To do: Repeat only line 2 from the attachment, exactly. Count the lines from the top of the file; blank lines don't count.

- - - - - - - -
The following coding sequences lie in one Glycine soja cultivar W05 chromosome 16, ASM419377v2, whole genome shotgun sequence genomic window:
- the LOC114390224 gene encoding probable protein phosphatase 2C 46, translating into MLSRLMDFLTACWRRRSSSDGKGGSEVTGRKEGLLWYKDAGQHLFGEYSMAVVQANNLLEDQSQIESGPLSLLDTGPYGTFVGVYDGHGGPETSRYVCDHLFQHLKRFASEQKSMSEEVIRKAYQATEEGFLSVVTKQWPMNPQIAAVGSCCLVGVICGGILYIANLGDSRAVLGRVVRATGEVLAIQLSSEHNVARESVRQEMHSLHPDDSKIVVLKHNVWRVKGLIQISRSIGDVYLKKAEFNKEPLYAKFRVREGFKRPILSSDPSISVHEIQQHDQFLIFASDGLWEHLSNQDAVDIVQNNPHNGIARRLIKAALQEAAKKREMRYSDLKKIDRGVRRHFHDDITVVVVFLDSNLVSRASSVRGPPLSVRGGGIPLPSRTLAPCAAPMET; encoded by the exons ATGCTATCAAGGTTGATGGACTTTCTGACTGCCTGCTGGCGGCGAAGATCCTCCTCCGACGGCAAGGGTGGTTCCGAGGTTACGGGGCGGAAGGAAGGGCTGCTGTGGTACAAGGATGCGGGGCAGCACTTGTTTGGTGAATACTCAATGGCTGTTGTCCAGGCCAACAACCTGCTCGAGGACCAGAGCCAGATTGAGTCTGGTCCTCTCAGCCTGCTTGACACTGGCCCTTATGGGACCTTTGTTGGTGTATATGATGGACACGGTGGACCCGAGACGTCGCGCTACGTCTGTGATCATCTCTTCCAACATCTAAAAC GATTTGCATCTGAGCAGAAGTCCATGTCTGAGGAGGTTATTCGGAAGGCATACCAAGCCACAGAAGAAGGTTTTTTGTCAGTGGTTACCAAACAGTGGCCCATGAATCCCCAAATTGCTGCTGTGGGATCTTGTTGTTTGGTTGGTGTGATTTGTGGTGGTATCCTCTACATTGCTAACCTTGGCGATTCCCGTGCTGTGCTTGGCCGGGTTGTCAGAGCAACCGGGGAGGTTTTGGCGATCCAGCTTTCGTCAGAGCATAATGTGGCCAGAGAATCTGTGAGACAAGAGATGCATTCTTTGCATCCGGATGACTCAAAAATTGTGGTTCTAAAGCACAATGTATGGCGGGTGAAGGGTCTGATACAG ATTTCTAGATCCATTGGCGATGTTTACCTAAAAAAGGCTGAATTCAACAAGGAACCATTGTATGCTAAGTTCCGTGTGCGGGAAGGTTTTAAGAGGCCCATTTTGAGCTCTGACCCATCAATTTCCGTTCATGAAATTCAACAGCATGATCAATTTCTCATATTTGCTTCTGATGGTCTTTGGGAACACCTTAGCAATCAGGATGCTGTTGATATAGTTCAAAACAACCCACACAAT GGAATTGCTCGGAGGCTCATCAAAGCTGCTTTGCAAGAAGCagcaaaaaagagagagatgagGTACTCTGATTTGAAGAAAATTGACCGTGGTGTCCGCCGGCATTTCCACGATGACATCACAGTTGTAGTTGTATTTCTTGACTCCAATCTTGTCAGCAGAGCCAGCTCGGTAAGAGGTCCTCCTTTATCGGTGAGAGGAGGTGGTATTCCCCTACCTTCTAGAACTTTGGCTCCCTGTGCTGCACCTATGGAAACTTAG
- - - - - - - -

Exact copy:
- the LOC114390224 gene encoding probable protein phosphatase 2C 46, translating into MLSRLMDFLTACWRRRSSSDGKGGSEVTGRKEGLLWYKDAGQHLFGEYSMAVVQANNLLEDQSQIESGPLSLLDTGPYGTFVGVYDGHGGPETSRYVCDHLFQHLKRFASEQKSMSEEVIRKAYQATEEGFLSVVTKQWPMNPQIAAVGSCCLVGVICGGILYIANLGDSRAVLGRVVRATGEVLAIQLSSEHNVARESVRQEMHSLHPDDSKIVVLKHNVWRVKGLIQISRSIGDVYLKKAEFNKEPLYAKFRVREGFKRPILSSDPSISVHEIQQHDQFLIFASDGLWEHLSNQDAVDIVQNNPHNGIARRLIKAALQEAAKKREMRYSDLKKIDRGVRRHFHDDITVVVVFLDSNLVSRASSVRGPPLSVRGGGIPLPSRTLAPCAAPMET; encoded by the exons ATGCTATCAAGGTTGATGGACTTTCTGACTGCCTGCTGGCGGCGAAGATCCTCCTCCGACGGCAAGGGTGGTTCCGAGGTTACGGGGCGGAAGGAAGGGCTGCTGTGGTACAAGGATGCGGGGCAGCACTTGTTTGGTGAATACTCAATGGCTGTTGTCCAGGCCAACAACCTGCTCGAGGACCAGAGCCAGATTGAGTCTGGTCCTCTCAGCCTGCTTGACACTGGCCCTTATGGGACCTTTGTTGGTGTATATGATGGACACGGTGGACCCGAGACGTCGCGCTACGTCTGTGATCATCTCTTCCAACATCTAAAAC GATTTGCATCTGAGCAGAAGTCCATGTCTGAGGAGGTTATTCGGAAGGCATACCAAGCCACAGAAGAAGGTTTTTTGTCAGTGGTTACCAAACAGTGGCCCATGAATCCCCAAATTGCTGCTGTGGGATCTTGTTGTTTGGTTGGTGTGATTTGTGGTGGTATCCTCTACATTGCTAACCTTGGCGATTCCCGTGCTGTGCTTGGCCGGGTTGTCAGAGCAACCGGGGAGGTTTTGGCGATCCAGCTTTCGTCAGAGCATAATGTGGCCAGAGAATCTGTGAGACAAGAGATGCATTCTTTGCATCCGGATGACTCAAAAATTGTGGTTCTAAAGCACAATGTATGGCGGGTGAAGGGTCTGATACAG ATTTCTAGATCCATTGGCGATGTTTACCTAAAAAAGGCTGAATTCAACAAGGAACCATTGTATGCTAAGTTCCGTGTGCGGGAAGGTTTTAAGAGGCCCATTTTGAGCTCTGACCCATCAATTTCCGTTCATGAAATTCAACAGCATGATCAATTTCTCATATTTGCTTCTGATGGTCTTTGGGAACACCTTAGCAATCAGGATGCTGTTGATATAGTTCAAAACAACCCACACAAT GGAATTGCTCGGAGGCTCATCAAAGCTGCTTTGCAAGAAGCagcaaaaaagagagagatgagGTACTCTGATTTGAAGAAAATTGACCGTGGTGTCCGCCGGCATTTCCACGATGACATCACAGTTGTAGTTGTATTTCTTGACTCCAATCTTGTCAGCAGAGCCAGCTCGGTAAGAGGTCCTCCTTTATCGGTGAGAGGAGGTGGTATTCCCCTACCTTCTAGAACTTTGGCTCCCTGTGCTGCACCTATGGAAACTTAG